Background: This All Nippon AF in the Elderly (ANAFIE) Registry sub-analysis evaluated the impact of polypharmacy on 2-year outcomes in a large, elderly (aged ≥75 years) Japanese population with non-valvular atrial fibrillation (NVAF). Methods and Results: The ANAFIE Registry was a multicenter, prospective, observational study with a 24-month follow-up period. Of 32,275 enrolled NVAF patients, 31,419 were grouped by the number of prescribed concomitant medications (other than oral anticoagulants [OACs]): 0–4 [38.8%], 5–8 [43.3%], and ≥9 [17.9%]). Patients receiving more concomitant medications were older, had poor renal function, and suffered more comorbidities than those receiving fewer concomitant medications. Several patient background factors, including diabetes mellitus, myocardial infarction, and chronic kidney disease, were significantly correlated with an increased number of concomitant medications. With increasing medications, OAC prescription rates decreased, but the warfarin prescription rate increased, and the cumulative incidence rates of stroke/systemic embolic events (SEE), major bleeding, gastrointestinal bleeding, fracture/falls, cardiovascular events, cardiovascular death, and all-cause death significantly increased (each, P<0.05). In multivariate analysis, increasing medications was independently associated with increases in these events, except for stroke/SEE. There were no significant interactions between the number of medications and anticoagulant treatment with direct OAC or warfarin concerning the incidence of these events. Conclusions: Polypharmacy was frequent among elderly patients with NVAF who were older with more comorbidities, and was independently associated with a higher incidence of extracranial events.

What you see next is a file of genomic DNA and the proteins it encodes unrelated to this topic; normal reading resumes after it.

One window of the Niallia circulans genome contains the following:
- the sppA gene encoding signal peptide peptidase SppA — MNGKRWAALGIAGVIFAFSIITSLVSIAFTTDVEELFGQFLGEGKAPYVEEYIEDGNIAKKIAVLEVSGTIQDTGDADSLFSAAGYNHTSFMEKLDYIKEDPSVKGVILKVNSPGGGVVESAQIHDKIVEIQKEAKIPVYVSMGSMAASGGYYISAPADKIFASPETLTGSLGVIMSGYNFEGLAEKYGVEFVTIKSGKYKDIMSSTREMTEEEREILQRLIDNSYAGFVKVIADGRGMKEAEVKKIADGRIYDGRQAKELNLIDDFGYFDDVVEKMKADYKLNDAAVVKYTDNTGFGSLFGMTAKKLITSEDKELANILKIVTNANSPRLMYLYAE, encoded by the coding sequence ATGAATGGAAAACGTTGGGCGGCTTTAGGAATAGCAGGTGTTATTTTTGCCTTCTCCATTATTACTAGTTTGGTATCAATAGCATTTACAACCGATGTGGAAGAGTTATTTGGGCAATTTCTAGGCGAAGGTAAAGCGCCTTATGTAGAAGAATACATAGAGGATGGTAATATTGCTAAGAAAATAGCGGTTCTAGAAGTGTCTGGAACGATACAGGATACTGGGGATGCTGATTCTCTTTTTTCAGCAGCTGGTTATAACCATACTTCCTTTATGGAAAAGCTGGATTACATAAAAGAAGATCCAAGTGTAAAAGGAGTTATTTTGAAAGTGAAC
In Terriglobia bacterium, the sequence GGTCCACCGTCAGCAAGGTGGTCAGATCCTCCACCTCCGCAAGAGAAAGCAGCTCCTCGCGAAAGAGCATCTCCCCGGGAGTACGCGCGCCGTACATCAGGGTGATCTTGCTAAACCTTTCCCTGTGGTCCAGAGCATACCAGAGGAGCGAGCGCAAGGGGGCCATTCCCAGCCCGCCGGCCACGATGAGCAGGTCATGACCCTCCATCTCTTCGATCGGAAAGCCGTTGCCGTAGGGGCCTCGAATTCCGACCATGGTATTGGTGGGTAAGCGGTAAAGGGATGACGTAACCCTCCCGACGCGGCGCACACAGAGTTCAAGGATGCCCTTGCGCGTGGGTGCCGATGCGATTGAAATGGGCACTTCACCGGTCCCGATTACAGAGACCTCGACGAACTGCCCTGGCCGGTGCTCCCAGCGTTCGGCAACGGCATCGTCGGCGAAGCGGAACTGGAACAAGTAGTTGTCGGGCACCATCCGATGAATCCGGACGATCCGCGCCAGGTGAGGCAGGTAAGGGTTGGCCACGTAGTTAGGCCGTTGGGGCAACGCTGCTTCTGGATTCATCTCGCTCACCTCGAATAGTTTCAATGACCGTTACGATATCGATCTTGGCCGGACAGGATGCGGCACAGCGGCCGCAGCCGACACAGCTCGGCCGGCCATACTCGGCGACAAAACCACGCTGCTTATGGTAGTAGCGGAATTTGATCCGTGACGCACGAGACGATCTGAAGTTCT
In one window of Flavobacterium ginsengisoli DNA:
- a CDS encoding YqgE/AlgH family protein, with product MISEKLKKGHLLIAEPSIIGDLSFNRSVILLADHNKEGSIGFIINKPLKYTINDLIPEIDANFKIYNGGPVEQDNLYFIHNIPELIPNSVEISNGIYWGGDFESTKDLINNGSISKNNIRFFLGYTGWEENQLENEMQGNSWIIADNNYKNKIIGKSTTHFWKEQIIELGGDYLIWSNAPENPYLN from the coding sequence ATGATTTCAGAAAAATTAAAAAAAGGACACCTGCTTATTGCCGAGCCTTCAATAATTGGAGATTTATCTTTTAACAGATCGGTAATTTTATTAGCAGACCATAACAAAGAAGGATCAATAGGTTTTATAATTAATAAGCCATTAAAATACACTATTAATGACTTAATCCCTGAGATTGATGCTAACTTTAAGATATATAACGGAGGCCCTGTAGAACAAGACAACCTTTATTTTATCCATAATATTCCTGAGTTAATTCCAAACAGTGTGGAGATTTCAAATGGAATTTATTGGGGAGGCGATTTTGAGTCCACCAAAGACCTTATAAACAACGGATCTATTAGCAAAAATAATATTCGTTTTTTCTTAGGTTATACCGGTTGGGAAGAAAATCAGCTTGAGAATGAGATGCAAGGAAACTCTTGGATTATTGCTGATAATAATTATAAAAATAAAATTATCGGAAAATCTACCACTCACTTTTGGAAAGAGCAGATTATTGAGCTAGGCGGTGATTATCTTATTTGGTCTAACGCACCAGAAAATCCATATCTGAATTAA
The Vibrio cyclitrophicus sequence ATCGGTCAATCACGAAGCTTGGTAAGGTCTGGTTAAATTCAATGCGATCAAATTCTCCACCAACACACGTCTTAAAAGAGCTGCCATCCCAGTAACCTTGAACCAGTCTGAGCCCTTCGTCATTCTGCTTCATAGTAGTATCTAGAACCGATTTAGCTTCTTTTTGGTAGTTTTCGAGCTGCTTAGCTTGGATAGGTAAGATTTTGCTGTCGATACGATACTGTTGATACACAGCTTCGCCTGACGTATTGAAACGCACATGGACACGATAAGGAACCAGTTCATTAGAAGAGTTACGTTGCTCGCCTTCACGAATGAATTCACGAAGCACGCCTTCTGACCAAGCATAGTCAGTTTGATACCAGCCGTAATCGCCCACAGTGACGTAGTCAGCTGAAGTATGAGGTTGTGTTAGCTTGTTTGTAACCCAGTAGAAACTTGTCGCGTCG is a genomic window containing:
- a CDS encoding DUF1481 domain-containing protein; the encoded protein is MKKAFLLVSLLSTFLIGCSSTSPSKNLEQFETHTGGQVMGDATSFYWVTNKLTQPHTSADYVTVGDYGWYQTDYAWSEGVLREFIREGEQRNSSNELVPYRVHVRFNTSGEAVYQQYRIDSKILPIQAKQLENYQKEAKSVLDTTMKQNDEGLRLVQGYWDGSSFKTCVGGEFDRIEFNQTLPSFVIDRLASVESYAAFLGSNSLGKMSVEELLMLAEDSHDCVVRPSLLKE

All Science Journal Classification (ASJC) codes
- Cardiology and Cardiovascular Medicine